Review – Cosmos: A Spacetime Odyssey Episode 2

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March 25, 2014 by kittynh

Thank you Claus Larsen for this review of episode 2.  Claus will be reviewing each episode for Yankeeskeptic. 

The second episode focuses on arguably one of the biggest scientific discoveries of all time, evolution. Despite the overwhelming scientific evidence in favor of evolution, the subject continues to be highly controversial, in particular in the United States, where biblical literalism reigns as the dominant worldview. How to explain this, to a population that predominantly thinks the entire universe is 6-10,000 years old?

Cosmos 2014 sticks to its goal, education: Uncompromising, but not confrontational. There is no ridiculing, no snark, only a powerful compelling presentation of the evidence.

The host, Neil deGrasse Tyson, kicks off by explaining how dogs came to be: Those wolves less afraid of humans gained many advantages, by letting humans domesticate them: A steady supply of food, stronger offspring, a much more secure life. In return, humans got a sanitation squad, trackers for hunting, an effective warning system, a strong line of defense, and, of course, great companionship. Through artificial selection, humans changed wolves to dogs, as well as other domesticated animals and plant produce.

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Tyson then moves to natural selection, exemplified by the brown bear, adapting to the colder climate during the Ice Ages. With stunning computer graphics, we see why this can happen: The DNA of the brown bear, mutating by chance, enabling the offspring with an increasingly lighter fur to survive better in an environment covered in snow and ice.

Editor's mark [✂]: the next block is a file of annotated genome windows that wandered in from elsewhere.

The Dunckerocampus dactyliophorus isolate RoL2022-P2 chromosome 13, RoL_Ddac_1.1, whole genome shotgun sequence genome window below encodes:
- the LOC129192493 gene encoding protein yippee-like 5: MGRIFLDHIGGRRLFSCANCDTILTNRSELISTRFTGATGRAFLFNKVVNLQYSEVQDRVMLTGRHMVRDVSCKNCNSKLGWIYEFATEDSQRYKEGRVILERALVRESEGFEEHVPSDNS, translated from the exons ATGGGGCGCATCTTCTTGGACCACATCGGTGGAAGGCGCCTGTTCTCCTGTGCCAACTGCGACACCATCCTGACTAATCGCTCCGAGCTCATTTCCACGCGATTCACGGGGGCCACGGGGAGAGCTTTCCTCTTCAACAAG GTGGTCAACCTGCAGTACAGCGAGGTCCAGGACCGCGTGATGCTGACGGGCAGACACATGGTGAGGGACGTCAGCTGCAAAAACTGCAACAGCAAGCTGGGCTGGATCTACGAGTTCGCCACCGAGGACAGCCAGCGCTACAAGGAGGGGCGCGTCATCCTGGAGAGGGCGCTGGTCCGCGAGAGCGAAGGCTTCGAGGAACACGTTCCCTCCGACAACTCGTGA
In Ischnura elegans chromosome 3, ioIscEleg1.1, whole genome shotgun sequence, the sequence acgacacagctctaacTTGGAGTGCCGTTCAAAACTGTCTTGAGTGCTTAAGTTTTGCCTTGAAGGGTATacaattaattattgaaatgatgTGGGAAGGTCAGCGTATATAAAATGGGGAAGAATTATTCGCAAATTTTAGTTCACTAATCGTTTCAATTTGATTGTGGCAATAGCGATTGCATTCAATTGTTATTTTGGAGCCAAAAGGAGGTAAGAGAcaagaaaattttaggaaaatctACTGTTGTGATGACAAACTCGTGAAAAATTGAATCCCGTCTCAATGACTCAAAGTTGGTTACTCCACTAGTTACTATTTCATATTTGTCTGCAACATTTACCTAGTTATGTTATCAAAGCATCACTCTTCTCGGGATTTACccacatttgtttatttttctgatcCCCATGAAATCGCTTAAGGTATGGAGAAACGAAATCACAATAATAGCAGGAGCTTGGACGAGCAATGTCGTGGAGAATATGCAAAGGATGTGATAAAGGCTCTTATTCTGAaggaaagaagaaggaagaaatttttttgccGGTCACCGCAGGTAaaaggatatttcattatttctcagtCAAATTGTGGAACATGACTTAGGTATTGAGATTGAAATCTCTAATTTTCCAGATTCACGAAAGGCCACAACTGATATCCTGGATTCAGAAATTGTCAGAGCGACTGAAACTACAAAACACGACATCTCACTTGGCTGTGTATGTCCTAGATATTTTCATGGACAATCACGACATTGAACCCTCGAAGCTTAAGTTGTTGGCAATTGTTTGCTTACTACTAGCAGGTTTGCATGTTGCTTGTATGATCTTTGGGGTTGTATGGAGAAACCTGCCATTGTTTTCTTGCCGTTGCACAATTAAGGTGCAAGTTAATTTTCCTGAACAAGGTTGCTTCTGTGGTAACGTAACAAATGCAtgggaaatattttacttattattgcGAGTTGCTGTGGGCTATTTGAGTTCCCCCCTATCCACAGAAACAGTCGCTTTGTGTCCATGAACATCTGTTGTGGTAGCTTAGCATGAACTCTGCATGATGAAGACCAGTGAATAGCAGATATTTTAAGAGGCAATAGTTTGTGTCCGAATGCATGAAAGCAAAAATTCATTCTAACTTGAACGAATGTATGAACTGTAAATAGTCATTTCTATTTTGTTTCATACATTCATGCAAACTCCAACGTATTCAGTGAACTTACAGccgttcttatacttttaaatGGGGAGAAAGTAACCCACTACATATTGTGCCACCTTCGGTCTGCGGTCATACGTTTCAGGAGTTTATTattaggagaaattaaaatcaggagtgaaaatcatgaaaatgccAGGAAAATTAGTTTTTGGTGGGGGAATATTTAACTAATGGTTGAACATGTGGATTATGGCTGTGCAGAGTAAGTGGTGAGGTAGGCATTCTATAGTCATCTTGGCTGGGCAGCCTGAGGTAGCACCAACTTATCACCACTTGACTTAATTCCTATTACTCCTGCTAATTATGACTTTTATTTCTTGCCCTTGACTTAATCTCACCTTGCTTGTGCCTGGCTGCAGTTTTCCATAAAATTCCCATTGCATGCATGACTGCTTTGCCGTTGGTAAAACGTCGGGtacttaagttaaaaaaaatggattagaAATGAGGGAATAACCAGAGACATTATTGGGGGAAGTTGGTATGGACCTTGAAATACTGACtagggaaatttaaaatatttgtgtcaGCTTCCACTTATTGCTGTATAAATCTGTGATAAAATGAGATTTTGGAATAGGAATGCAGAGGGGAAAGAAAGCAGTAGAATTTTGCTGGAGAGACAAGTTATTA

Until now, and I suspect it will continue throughout the series, Tyson has maintained that science does not merely give us an explanation of the Universe, it also instils in us a sense of wonder and awe, even to the point of spirituality:

“If life has a sanctuary, it’s here, in the nucleus, which contains our DNA, the ancient scripture of our genetic code. And it’s written in a language that all life can read.”

The question why evolution has not been widely accepted is addressed in an understanding way: Humans are embarrassed by the looks and behavior of our nearest relative, the chimpanzee. The belief that we are created separately makes us feel special. But Tyson then asks us how we feel about our kinship with the trees. Humans and trees can both metabolize sugar, because we have the same parts of DNA. The most basic parts of life are shared by all living things, because that’s what was sorted out, at a very early time in the history of life. The staggering number of beetles and bacteria reminds us that we have yet to discover most of the species living on our planet. And the viewer is but one tiny branch on the Tree of Life. Talk about wonder and awe!

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“Hey we’re related!”